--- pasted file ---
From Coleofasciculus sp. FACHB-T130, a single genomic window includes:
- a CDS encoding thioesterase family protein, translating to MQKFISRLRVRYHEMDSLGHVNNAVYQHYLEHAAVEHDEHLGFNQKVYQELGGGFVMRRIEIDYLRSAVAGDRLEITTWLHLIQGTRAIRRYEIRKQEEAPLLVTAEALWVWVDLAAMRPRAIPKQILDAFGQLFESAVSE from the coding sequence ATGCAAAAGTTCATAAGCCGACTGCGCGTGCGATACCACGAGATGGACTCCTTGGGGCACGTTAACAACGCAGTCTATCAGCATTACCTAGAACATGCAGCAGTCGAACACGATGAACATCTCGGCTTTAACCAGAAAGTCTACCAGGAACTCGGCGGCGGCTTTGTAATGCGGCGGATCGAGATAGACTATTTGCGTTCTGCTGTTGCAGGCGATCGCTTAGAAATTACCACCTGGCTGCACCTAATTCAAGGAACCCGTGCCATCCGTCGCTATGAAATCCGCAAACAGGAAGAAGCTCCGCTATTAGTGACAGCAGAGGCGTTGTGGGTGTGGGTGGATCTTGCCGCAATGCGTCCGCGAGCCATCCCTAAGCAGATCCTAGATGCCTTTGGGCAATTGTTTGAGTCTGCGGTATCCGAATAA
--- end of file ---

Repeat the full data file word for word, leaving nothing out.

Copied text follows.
From Coleofasciculus sp. FACHB-T130, a single genomic window includes:
- a CDS encoding thioesterase family protein, translating to MQKFISRLRVRYHEMDSLGHVNNAVYQHYLEHAAVEHDEHLGFNQKVYQELGGGFVMRRIEIDYLRSAVAGDRLEITTWLHLIQGTRAIRRYEIRKQEEAPLLVTAEALWVWVDLAAMRPRAIPKQILDAFGQLFESAVSE from the coding sequence ATGCAAAAGTTCATAAGCCGACTGCGCGTGCGATACCACGAGATGGACTCCTTGGGGCACGTTAACAACGCAGTCTATCAGCATTACCTAGAACATGCAGCAGTCGAACACGATGAACATCTCGGCTTTAACCAGAAAGTCTACCAGGAACTCGGCGGCGGCTTTGTAATGCGGCGGATCGAGATAGACTATTTGCGTTCTGCTGTTGCAGGCGATCGCTTAGAAATTACCACCTGGCTGCACCTAATTCAAGGAACCCGTGCCATCCGTCGCTATGAAATCCGCAAACAGGAAGAAGCTCCGCTATTAGTGACAGCAGAGGCGTTGTGGGTGTGGGTGGATCTTGCCGCAATGCGTCCGCGAGCCATCCCTAAGCAGATCCTAGATGCCTTTGGGCAATTGTTTGAGTCTGCGGTATCCGAATAA